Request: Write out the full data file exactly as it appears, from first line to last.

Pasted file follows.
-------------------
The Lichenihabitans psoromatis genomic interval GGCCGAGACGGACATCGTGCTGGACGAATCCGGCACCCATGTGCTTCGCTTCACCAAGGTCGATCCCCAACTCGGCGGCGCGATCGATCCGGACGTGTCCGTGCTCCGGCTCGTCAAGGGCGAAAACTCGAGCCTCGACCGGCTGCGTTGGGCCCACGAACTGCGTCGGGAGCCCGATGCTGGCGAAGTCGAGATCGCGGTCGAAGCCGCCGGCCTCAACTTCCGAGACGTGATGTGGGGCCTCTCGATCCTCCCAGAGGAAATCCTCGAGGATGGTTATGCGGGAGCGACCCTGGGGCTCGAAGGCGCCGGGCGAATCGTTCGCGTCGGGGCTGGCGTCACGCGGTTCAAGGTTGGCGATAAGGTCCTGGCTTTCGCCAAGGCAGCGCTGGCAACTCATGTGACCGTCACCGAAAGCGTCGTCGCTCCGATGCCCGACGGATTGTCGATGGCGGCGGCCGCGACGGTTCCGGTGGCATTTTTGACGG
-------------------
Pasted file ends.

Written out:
The Lichenihabitans psoromatis genomic interval GGCCGAGACGGACATCGTGCTGGACGAATCCGGCACCCATGTGCTTCGCTTCACCAAGGTCGATCCCCAACTCGGCGGCGCGATCGATCCGGACGTGTCCGTGCTCCGGCTCGTCAAGGGCGAAAACTCGAGCCTCGACCGGCTGCGTTGGGCCCACGAACTGCGTCGGGAGCCCGATGCTGGCGAAGTCGAGATCGCGGTCGAAGCCGCCGGCCTCAACTTCCGAGACGTGATGTGGGGCCTCTCGATCCTCCCAGAGGAAATCCTCGAGGATGGTTATGCGGGAGCGACCCTGGGGCTCGAAGGCGCCGGGCGAATCGTTCGCGTCGGGGCTGGCGTCACGCGGTTCAAGGTTGGCGATAAGGTCCTGGCTTTCGCCAAGGCAGCGCTGGCAACTCATGTGACCGTCACCGAAAGCGTCGTCGCTCCGATGCCCGACGGATTGTCGATGGCGGCGGCCGCGACGGTTCCGGTGGCATTTTTGACGG